Pneumatic Technology

Is Pneumatics Technology Right For Your Process?

Pneumatics are not a very well understood field. Many people do not know what pneumatics are, or how and why they are used. Most of the time the first thought anyone has in regard to pneumatics is the air tools you can buy for your home compressor. Sometimes the easiest way to explain what pneumatics do is to compare the technology to hydraulics. Generally there is a better understanding of what hydraulics are and where you might have seen them used. If you know what hydraulics do, it is easier to explain what pneumatics do. But don’t fret if you don't know either one. We will be glad to help you get a basic understanding and maybe shed some light on the pneumatics world.


How Pneumatics Are Used

Pneumatics use compressed air or gases as their source of energy, whereas hydraulics use fluids that are under high pressure to do the work. The most common use for pneumatics technology is operating a cylinder to do some sort of job.  That job could be something as simple as pushing a box, grabbing an object, lifting and lowering an object, or as complicated as your mind and the technology will allow. Pneumatics are used in an incredibly diverse array of industries; Medical, Food and Beverage, Equipment Manufacturers, Oil and Gas, Aggregate, Semiconductor, and the list goes on and on.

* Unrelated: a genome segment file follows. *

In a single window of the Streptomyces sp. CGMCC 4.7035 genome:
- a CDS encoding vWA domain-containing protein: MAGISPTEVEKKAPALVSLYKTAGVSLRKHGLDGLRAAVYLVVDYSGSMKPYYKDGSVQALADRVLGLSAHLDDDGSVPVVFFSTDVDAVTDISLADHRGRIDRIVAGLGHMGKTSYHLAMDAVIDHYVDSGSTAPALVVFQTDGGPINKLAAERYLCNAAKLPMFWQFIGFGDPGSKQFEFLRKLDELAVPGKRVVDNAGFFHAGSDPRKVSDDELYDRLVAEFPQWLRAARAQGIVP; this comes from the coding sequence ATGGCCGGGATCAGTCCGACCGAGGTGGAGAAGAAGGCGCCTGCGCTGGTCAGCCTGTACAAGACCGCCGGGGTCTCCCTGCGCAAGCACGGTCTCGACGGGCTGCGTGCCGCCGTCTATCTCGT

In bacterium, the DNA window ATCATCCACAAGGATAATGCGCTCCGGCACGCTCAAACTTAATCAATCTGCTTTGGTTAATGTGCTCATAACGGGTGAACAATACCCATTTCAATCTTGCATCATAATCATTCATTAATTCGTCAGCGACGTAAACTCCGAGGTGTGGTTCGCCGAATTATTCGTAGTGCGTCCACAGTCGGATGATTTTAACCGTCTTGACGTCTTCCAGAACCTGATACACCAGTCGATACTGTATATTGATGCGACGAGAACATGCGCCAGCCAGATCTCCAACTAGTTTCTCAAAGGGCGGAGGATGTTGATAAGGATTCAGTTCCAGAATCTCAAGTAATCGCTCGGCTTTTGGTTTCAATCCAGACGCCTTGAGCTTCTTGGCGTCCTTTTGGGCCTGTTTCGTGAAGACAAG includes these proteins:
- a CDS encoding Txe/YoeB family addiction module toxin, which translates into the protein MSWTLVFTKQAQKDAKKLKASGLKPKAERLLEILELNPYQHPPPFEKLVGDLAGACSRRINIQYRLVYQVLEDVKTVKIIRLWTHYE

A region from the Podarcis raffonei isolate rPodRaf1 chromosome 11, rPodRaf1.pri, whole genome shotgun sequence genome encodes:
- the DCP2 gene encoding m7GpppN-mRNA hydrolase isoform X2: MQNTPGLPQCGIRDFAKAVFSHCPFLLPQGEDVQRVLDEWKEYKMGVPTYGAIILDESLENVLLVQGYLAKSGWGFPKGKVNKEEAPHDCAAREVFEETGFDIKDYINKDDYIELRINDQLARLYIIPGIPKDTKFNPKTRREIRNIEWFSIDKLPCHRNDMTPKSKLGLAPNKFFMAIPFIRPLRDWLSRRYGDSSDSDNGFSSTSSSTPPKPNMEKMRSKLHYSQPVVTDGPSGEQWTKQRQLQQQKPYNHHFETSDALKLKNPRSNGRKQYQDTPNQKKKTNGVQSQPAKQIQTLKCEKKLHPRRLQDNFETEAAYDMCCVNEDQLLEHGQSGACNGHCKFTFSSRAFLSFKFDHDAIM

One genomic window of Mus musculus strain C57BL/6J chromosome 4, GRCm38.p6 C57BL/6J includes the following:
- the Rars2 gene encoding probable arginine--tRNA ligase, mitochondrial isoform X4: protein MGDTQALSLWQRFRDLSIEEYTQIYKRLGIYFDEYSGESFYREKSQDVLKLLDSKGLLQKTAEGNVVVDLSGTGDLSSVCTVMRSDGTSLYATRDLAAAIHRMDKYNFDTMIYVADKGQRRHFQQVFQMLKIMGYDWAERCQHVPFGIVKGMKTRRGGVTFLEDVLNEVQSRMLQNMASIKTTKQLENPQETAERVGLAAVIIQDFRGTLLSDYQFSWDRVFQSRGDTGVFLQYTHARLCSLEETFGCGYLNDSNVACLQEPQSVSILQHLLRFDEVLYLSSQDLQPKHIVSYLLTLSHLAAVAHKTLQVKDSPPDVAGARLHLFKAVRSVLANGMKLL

Advantages and Disadvantages of Using Pneumatics

The main advantage for utilizing pneumatics versus hydraulics is that pneumatics are less expensive to operate, less expensive to purchase, and safer to use due to the lower operating pressures. They can be used in environments that require cleanliness and can be more easily used near food processes. Pneumatics can be less complicated to design into systems, smaller, lighter, more compact and easier to maintain. So why would anyone use hydraulics if pneumatics are so great? That’s a great question, and there are disadvantages with using pneumatics compared to hydraulics. Hydraulics have a much higher workforce capability then pneumatics. A hydraulic actuator, of equivalent size to a pneumatic actuator, can generate more force.

Pneumatic technology has come a long way and engineers have developed unique ways of getting more from a pneumatic actuator than anyone previously thought possible. The future for pneumatics is very bright and we look forward to the advances they will continue to make.


- Gene, Fluid Power Specialist